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How Intelligent are Banking Chatbots in Reality?

“Tell me a joke.”
How would chatbots in banking websites respond?
Here is a screenshot from a chat with SBI Intelligent Assistant (SIA).

Chatbots in Banking – A Screenshot of a Conversation

State Bank of India is India’s largest bank and its chatbot SIA is powered by Payjo.

Does this mean that chatbots in banking are ready to have meaningful conversations with humans? Not yet. As promising as it sounds, we are yet to reach precision in AI technology. Businesses that go over the top with their expectations from a chatbot often find themselves let down. And, so do their customers.

Even after multiple promising releases of AI chatbot APIs by tech mammoths such as Google, Microsoft, Amazon, Apple, and IBM the so-called smart bots are yet to reach a fraction of human to human communication capabilities. Aren’t we still making our calls ourselves after the Google I/O 2018?

Now the question is how will you find a perfect balance between a bot that is intelligent and a bot that walks the talk? In this article, we will discuss parameters that can help you evaluate and decide on an AI solution you want:

1. Scope

The scope of the bot is its Job Description. These are points on which it needs to deliver. A good scope definition for a bank AI chatbot will look like this:

Answer basic customer and prospect queries from the FAQ section. Fallback: customer care
For advanced customer queries, ask the customer to sign in
Associate a ticket to the customer’s issue

Case 1: If the response is available in the database
Respond and ask the customer to confirm resolution.
If yes end conversation else, re-engage.

Case 2: No predefined response available in the database
Send an email to the customer care team with the ticket and include conversation as an attachment.

Notify customer of the expected time within which they’ll receive a call from a representative of the bank.

Note that all performance metrics (KPIs) should be based on the process defined for the scope of the bot. In the above case, the bot needs to be updated with the user’s communication history, understand the context and offer remedies based on predefined responses. It is unjustifiable to expect the bot to think and respond to undefined client’s queries.

2. Data Source

The number of data sources along with the quality and quantity of data decide two things:
1. Basis available for developers to create machine learning models for the future.
2. Streaming data that will help the bot to handle unusual requests.

Since financial institutions have a tremendous amount of data, they are allowed to expect detailed answers from bots. Note that most of the data might be available only after the user logs in. Make sure that your bot doesn’t try to solve a concern without access to appropriate data.

3. Channels

Initially, companies expect to have a dedicated bot for each channel – Facebook Messenger, Google Assistant, Website etc. But having a different chatbot for each channel would create complexities. For instance:

– The customer would start a conversation on one platform and expect the bot to refer to history while using another platform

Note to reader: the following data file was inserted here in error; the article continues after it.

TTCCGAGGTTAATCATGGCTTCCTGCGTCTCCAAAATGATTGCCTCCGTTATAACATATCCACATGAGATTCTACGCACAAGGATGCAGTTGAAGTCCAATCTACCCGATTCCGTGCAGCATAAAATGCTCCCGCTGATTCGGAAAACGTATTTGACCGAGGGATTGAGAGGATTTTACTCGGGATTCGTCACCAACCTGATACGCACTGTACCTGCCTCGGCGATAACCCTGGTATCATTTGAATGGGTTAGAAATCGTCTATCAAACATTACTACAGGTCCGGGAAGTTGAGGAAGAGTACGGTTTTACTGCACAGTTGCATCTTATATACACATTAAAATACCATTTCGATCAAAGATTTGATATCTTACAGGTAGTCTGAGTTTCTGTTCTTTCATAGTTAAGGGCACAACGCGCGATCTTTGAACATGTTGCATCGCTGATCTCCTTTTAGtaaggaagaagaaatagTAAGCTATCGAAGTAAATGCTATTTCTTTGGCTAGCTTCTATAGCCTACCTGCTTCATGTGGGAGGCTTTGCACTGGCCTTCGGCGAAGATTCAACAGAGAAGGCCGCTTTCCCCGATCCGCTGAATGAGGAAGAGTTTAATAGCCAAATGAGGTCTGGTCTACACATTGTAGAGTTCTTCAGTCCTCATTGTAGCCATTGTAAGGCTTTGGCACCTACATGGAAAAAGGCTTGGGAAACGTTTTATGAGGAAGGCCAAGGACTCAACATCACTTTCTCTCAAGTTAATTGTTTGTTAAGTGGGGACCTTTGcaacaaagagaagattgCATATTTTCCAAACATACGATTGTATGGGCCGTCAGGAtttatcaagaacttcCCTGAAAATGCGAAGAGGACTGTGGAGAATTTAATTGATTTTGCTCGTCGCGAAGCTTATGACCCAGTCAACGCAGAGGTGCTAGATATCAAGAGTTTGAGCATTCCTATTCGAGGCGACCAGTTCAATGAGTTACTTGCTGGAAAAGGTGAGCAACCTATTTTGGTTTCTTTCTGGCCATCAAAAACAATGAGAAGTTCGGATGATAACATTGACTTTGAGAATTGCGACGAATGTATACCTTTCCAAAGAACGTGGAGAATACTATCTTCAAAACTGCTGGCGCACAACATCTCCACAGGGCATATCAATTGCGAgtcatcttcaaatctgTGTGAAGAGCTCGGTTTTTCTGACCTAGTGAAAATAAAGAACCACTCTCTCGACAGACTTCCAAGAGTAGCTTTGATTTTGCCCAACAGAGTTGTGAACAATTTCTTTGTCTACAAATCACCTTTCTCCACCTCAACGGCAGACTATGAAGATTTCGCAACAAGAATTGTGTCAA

– All the natural language APIs might not be available on distinct platforms

– Audience type differs with each channel. Facebook is concentrated with more casual and digital-savvy users than bank website. Hence, you’ll need to tailor responses to each platform.

– It will increase the time and cost involved in development and testing; the load on the server increases manifold.

You might want to start with one platform depending on your target audience. It’s always easier and simpler to expand your reach once you figure out a winning formula.

Payjo has successfully implemented omni channel AI chatbots in banking that are context-aware when switching channels, even when the conversation moves from a text channel (website chat) to a voice channel (call center).

4. Flow vs Intent

Flow-based bots are those that expect you to follow a pre-defined way of communication. It gives the user a series of multiple-choice questions where each question is based on the option chosen in the last answer. These don’t need artificial intelligence as the level of options are narrow.

Intent-based bots, on the other hand, serve on the basis of user requests. Since the user can ask any query the possibilities of failure are much more. Thus, these bots need contextual understanding and advanced AI to handle complex communications.

For financial institutions, we recommend a hybrid model. You can give customer options after they initiate a conversation and fallback to intent-based model when there aren’t any pre-defined options available to the user.

These pointers together will help you determine the level of intelligence and complexity of conversations your bot should be able to handle. Now that we have discussed the major parameters for deciding the level of intelligence, let’s discuss the failures. What if your bot fails to deliver or worse keeps circulating the user in an endless loop?

This is where your exit plan kicks in. Exit feature is the default fallback option available to both the user and the bot. In case if either one is unable to conclude the conversation or arrive at something meaningful this option should be readily available so the conversation can be moved to a human agent.

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